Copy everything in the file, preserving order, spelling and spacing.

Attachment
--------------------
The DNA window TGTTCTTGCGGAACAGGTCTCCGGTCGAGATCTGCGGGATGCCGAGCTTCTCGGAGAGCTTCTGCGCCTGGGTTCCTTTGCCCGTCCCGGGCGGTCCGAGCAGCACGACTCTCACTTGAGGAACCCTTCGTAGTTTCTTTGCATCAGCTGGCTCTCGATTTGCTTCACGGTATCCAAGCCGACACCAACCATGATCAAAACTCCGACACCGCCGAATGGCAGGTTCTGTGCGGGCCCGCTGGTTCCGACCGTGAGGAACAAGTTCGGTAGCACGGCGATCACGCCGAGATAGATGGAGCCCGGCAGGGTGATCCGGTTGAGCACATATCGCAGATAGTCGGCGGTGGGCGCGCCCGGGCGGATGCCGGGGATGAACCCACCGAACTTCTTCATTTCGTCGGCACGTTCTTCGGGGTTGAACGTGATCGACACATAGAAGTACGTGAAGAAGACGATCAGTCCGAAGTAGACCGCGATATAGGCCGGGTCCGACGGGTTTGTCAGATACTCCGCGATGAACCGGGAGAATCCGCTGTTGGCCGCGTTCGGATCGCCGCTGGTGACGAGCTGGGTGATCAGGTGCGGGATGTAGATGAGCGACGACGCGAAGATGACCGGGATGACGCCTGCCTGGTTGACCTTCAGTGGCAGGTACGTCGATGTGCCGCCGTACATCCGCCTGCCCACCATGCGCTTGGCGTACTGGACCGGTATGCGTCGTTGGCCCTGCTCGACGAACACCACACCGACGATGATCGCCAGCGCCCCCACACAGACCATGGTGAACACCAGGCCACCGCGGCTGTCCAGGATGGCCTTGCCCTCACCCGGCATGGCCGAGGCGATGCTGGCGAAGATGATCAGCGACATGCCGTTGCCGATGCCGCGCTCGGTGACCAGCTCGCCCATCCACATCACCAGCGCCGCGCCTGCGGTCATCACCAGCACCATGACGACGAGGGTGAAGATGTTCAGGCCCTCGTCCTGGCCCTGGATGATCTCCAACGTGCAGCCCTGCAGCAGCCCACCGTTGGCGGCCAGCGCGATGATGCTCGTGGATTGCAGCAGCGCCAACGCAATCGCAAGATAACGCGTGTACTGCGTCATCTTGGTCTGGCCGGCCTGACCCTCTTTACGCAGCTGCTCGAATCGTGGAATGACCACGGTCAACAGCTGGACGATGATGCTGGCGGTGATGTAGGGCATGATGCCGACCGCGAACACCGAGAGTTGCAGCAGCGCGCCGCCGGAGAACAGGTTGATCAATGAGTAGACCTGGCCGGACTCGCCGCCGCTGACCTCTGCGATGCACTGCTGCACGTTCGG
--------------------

The DNA window TGTTCTTGCGGAACAGGTCTCCGGTCGAGATCTGCGGGATGCCGAGCTTCTCGGAGAGCTTCTGCGCCTGGGTTCCTTTGCCCGTCCCGGGCGGTCCGAGCAGCACGACTCTCACTTGAGGAACCCTTCGTAGTTTCTTTGCATCAGCTGGCTCTCGATTTGCTTCACGGTATCCAAGCCGACACCAACCATGATCAAAACTCCGACACCGCCGAATGGCAGGTTCTGTGCGGGCCCGCTGGTTCCGACCGTGAGGAACAAGTTCGGTAGCACGGCGATCACGCCGAGATAGATGGAGCCCGGCAGGGTGATCCGGTTGAGCACATATCGCAGATAGTCGGCGGTGGGCGCGCCCGGGCGGATGCCGGGGATGAACCCACCGAACTTCTTCATTTCGTCGGCACGTTCTTCGGGGTTGAACGTGATCGACACATAGAAGTACGTGAAGAAGACGATCAGTCCGAAGTAGACCGCGATATAGGCCGGGTCCGACGGGTTTGTCAGATACTCCGCGATGAACCGGGAGAATCCGCTGTTGGCCGCGTTCGGATCGCCGCTGGTGACGAGCTGGGTGATCAGGTGCGGGATGTAGATGAGCGACGACGCGAAGATGACCGGGATGACGCCTGCCTGGTTGACCTTCAGTGGCAGGTACGTCGATGTGCCGCCGTACATCCGCCTGCCCACCATGCGCTTGGCGTACTGGACCGGTATGCGTCGTTGGCCCTGCTCGACGAACACCACACCGACGATGATCGCCAGCGCCCCCACACAGACCATGGTGAACACCAGGCCACCGCGGCTGTCCAGGATGGCCTTGCCCTCACCCGGCATGGCCGAGGCGATGCTGGCGAAGATGATCAGCGACATGCCGTTGCCGATGCCGCGCTCGGTGACCAGCTCGCCCATCCACATCACCAGCGCCGCGCCTGCGGTCATCACCAGCACCATGACGACGAGGGTGAAGATGTTCAGGCCCTCGTCCTGGCCCTGGATGATCTCCAACGTGCAGCCCTGCAGCAGCCCACCGTTGGCGGCCAGCGCGATGATGCTCGTGGATTGCAGCAGCGCCAACGCAATCGCAAGATAACGCGTGTACTGCGTCATCTTGGTCTGGCCGGCCTGACCCTCTTTACGCAGCTGCTCGAATCGTGGAATGACCACGGTCAACAGCTGGACGATGATGCTGGCGGTGATGTAGGGCATGATGCCGACCGCGAACACCGAGAGTTGCAGCAGCGCGCCGCCGGAGAACAGGTTGATCAATGAGTAGACCTGGCCGGACTCGCCGCCGCTGACCTCTGCGATGCACTGCTGCACGTTCGG